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My own upright

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Priyank View Drop Down
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    Posted: Aug/10/2012 at 9:56pm
Hey everyone.
I want to design my own uprights this time
Nit because A i can't get it pre fabricated, which i can, but i just want to understand how exactly it is designed out, not by software FEA, but by simple FBD and machine design.

I have figured out the 5 primary forces acting, but i can't seem to understand how the stresses are developed in the upright.
As in, when it acts like a beam, when like a member under tension, when like a strut etc.
These days, softwares do everything but i want to design by my own hand.
Any insights ??
I have searched the entire forum and WWW, got nothing.
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Post Options Post Options   Thanks (0) Thanks(0)   Quote Soccerdan7 Quote  Post ReplyReply Direct Link To This Post Posted: Aug/11/2012 at 12:24am
What loads did you identify and what basic shape are you going for?
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Post Options Post Options   Thanks (0) Thanks(0)   Quote Priyank Quote  Post ReplyReply Direct Link To This Post Posted: Aug/11/2012 at 8:45pm
I considered the forces on all 3 axes, weight, lateral forces and accelerative and braking forces.
I analysed the directions about which they ac t, and the effect they have on the upright.

My question is how to take an optimal shape ?

My shape is simple...
A filleted rectangle with a hole in middle for the bearing 
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Post Options Post Options   Thanks (0) Thanks(0)   Quote ErikHardy Quote  Post ReplyReply Direct Link To This Post Posted: Aug/11/2012 at 8:58pm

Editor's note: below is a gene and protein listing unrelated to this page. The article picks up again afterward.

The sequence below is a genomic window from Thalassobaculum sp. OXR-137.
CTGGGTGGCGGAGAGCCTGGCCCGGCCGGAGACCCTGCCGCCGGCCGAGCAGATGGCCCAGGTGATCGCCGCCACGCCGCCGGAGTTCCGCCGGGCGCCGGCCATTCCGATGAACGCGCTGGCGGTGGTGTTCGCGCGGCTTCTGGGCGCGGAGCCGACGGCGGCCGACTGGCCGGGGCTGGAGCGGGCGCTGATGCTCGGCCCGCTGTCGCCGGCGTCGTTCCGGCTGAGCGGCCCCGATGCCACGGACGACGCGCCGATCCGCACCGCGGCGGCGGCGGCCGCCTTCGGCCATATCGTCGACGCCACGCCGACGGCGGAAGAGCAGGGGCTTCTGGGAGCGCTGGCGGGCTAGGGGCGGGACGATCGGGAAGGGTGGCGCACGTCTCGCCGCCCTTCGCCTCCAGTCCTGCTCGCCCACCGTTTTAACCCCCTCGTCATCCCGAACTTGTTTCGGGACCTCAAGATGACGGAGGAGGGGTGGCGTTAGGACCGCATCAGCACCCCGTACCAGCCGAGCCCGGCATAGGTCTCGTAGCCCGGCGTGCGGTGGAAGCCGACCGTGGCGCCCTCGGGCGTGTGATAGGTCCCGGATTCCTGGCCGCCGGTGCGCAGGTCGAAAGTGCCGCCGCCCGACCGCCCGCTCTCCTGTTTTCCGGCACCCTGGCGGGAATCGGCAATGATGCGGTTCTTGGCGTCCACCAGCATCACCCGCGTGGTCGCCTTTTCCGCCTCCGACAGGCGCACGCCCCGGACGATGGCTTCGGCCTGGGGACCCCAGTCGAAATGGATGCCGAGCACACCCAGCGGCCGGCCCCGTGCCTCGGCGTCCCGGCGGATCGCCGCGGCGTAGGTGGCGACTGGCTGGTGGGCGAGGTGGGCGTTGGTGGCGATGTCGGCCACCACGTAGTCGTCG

There isn't an optimal shape, that is the beauty of actual design work! Determine where things need to go, figure out your joints, think on your own how to connect everything. Don't bother looking for equations or asking how to connect the dots, that is for you to decide. The computer will not do it for you! Later on refer to equations and FBD to scale your designs to handle the load.

There is nothing wrong with a rectangle.
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Post Options Post Options   Thanks (0) Thanks(0)   Quote Priyank Quote  Post ReplyReply Direct Link To This Post Posted: Aug/11/2012 at 9:05pm
Alright, but I'm not much satisfied.
I did the stress analysis, and found out that i have corners where i can cut.
Have you ever made an upright before ?
Could we have a discussion on that ?
I might like to elaborate how i started designing.
Maybe you could correct me somewhere. 
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Post Options Post Options   Thanks (2) Thanks(2)   Quote ErikHardy Quote  Post ReplyReply Direct Link To This Post Posted: Aug/11/2012 at 9:37pm
Yes I've made an upright before and its just like EVERY other part on the vehicle. It starts something like this: 
We need X to do Y+W+Z and maybe P & T.